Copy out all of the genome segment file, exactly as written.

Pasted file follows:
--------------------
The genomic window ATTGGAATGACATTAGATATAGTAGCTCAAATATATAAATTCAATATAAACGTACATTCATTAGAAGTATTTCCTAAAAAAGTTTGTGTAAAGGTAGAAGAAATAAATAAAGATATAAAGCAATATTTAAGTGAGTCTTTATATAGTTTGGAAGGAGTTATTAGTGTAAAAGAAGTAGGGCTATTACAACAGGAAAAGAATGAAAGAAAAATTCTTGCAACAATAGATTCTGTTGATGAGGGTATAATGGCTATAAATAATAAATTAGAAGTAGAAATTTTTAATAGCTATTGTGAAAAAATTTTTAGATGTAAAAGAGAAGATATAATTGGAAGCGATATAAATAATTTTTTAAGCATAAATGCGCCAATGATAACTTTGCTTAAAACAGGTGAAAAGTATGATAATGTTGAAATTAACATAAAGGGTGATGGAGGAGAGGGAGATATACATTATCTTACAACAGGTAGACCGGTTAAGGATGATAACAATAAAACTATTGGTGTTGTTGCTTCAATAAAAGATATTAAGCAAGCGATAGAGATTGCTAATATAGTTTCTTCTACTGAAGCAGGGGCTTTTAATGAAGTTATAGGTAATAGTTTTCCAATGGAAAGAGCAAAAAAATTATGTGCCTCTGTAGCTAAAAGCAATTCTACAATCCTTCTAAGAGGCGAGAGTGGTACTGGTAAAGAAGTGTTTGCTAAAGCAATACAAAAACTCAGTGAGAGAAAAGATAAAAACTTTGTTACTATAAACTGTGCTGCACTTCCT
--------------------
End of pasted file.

The genomic window ATTGGAATGACATTAGATATAGTAGCTCAAATATATAAATTCAATATAAACGTACATTCATTAGAAGTATTTCCTAAAAAAGTTTGTGTAAAGGTAGAAGAAATAAATAAAGATATAAAGCAATATTTAAGTGAGTCTTTATATAGTTTGGAAGGAGTTATTAGTGTAAAAGAAGTAGGGCTATTACAACAGGAAAAGAATGAAAGAAAAATTCTTGCAACAATAGATTCTGTTGATGAGGGTATAATGGCTATAAATAATAAATTAGAAGTAGAAATTTTTAATAGCTATTGTGAAAAAATTTTTAGATGTAAAAGAGAAGATATAATTGGAAGCGATATAAATAATTTTTTAAGCATAAATGCGCCAATGATAACTTTGCTTAAAACAGGTGAAAAGTATGATAATGTTGAAATTAACATAAAGGGTGATGGAGGAGAGGGAGATATACATTATCTTACAACAGGTAGACCGGTTAAGGATGATAACAATAAAACTATTGGTGTTGTTGCTTCAATAAAAGATATTAAGCAAGCGATAGAGATTGCTAATATAGTTTCTTCTACTGAAGCAGGGGCTTTTAATGAAGTTATAGGTAATAGTTTTCCAATGGAAAGAGCAAAAAAATTATGTGCCTCTGTAGCTAAAAGCAATTCTACAATCCTTCTAAGAGGCGAGAGTGGTACTGGTAAAGAAGTGTTTGCTAAAGCAATACAAAAACTCAGTGAGAGAAAAGATAAAAACTTTGTTACTATAAACTGTGCTGCACTTCCT